In March 2022, Tombolo launched a spicy, icy shirt: the 'Ménage-à-Gnaw' cabana shirt depicts two seals on an iceberg and an overeager shark looking to join them.
But this light-hearted shirt supported a very serious cause: for the shirt's entire launch month of March 2022, we donated 100% of sales of this shirt to the Arctic Ice Project. (And 15% thereafter).
Below is a deep dive into how the Arctic Ice Project is attempting to protect the Arctic and mitigate climate change on a global scale.
The Arctic Ice Project is leading the effort to stop arctic ice melt and stabilize the global climate while the world's economies decarbonize. They collaborate with top specialists and organizations in the climate field, coordinating efforts to protect key regions of the Arctic, our planet's heat shield.
The leading solution that they are pursuing is a novel materials approach that proposes to deploy a thin layer of microspheres across strategically chosen regions of the Arctic that will improve the reflectivity of sea ice, mimicking natural processes to reflect solar energy out of our atmosphere and restore the Arctic.
It could buy us the time we need to successfully decarbonize.
The first tenet of Arctic Ice Project's mission statement is "First, do no harm." To that end, they are testing a material that is the leading contender due to its efficacy, safety, and abundance.
That material is predominantly silica: small hollow glass microspheres. They can be thought of as a kind of small, fine white beach sand that floats. In essence, the material is a lot like snow: the microspheres stick to ice and water on contact and don't attract oil-based pollutants. Silica is a compound of two of earth's most abundant materials: oxygen and silicon. (Silicon comprises 59% of the earth's crust, it's the main component of 95%+ of known rocks).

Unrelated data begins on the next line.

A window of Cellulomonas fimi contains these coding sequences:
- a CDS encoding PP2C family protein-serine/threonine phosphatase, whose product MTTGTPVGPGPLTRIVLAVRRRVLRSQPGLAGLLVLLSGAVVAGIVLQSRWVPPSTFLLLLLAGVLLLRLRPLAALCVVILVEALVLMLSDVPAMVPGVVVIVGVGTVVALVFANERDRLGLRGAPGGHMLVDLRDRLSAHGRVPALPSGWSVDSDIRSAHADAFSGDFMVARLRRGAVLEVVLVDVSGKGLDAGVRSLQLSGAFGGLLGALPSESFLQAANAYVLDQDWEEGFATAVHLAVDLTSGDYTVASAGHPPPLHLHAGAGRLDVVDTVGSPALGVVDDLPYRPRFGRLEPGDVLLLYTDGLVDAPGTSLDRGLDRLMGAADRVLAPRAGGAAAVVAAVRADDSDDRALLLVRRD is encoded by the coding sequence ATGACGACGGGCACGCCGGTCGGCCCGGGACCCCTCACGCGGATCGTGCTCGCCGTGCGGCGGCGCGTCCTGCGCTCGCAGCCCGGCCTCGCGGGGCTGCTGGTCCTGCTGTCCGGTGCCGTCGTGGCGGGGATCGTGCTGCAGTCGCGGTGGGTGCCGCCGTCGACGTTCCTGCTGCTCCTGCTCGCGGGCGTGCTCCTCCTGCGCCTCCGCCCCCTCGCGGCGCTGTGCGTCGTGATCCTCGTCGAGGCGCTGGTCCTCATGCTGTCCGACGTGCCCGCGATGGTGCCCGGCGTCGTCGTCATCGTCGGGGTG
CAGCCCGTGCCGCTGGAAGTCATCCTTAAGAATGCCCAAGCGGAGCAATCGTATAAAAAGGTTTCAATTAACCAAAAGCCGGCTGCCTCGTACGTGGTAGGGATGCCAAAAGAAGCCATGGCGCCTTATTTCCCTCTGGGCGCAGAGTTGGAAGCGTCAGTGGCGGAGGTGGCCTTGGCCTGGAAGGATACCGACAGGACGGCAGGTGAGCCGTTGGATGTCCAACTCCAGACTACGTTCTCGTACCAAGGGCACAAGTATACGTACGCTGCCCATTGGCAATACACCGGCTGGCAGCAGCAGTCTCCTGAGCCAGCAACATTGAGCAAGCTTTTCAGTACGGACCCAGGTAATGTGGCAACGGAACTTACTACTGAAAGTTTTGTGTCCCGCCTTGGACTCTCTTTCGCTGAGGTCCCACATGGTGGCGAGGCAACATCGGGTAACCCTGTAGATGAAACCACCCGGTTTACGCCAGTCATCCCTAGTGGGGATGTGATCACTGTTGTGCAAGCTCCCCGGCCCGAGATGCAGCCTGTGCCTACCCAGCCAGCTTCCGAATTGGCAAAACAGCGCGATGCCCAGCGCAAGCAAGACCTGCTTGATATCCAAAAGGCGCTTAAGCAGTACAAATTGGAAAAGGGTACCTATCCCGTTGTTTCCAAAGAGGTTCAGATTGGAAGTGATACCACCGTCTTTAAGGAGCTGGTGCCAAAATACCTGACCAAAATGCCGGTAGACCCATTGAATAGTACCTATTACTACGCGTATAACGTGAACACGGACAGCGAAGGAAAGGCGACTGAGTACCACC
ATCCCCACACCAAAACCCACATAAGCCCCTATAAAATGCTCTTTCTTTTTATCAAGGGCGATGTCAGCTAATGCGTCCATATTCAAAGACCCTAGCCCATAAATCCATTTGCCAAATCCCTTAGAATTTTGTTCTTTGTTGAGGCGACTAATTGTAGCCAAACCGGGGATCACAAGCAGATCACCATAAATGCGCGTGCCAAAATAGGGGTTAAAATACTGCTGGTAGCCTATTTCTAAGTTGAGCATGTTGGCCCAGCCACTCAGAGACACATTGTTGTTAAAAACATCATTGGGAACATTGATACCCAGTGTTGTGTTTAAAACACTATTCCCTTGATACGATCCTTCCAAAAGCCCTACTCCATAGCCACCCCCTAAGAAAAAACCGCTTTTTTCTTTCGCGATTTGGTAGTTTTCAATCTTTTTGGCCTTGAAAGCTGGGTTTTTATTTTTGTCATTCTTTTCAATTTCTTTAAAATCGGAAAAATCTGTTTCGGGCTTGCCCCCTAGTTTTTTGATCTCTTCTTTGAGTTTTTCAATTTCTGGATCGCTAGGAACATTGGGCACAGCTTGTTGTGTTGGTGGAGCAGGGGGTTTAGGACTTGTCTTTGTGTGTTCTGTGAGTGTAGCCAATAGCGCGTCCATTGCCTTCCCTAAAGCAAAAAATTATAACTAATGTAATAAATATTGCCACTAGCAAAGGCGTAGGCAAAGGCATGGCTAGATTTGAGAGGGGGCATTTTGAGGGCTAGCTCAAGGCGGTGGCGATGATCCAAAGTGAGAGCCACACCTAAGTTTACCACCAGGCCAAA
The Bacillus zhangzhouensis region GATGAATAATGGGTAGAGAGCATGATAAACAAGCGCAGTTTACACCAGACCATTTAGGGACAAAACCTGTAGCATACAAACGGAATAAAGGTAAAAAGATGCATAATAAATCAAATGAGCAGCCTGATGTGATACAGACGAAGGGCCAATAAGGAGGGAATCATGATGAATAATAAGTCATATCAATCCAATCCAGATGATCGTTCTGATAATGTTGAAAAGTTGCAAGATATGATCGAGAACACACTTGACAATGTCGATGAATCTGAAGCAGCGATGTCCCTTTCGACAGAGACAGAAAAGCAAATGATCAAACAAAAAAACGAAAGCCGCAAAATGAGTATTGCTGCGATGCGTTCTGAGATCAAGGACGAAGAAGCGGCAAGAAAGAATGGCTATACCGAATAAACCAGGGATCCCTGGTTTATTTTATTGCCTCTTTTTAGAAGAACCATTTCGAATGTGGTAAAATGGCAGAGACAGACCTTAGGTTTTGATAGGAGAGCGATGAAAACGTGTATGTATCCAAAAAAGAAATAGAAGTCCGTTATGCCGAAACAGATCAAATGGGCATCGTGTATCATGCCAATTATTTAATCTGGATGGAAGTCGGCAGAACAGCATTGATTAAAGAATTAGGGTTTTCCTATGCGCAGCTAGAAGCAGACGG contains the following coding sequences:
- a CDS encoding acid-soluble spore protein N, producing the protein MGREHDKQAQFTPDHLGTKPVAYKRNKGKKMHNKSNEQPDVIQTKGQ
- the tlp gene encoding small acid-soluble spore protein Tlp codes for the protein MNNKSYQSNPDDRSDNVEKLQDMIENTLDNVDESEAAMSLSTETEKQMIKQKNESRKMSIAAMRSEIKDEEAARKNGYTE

But large-scale field-testing still needs to be done...
Arctic Ice Project has launched a multi-year, multi-million dollar collaboration with SINTEF, one of the largest independent research organizations in Europe. SINTEF has 2,000+ researchers centered in Trondheim, Norway. The full joint work plan covers materials testing, safety, performance testing and methods for deployment.
The initial phase begins with lab testing on how the material performs in SINTEF’s simulated Arctic Ocean environment. These detailed studies then become the basis for further experimentation in the field. SINTEF scientists have already identified field test locations in Svalbard, north of the Arctic Circle, that could provide invaluable real-world feedback.
Funding and donations-- like the one Tombolo has made thanks to your shirt purchases-- are essential to completing this project.
Here you can find more information and additional resources regarding Arctic Ice Project.
For even more detail regarding Arctic Ice Project's mission, learn more at https://www.arcticiceproject.org/the-project/
Learn more about the Arctic Ice Project team and their acclaimed Scientific Advisory Board here.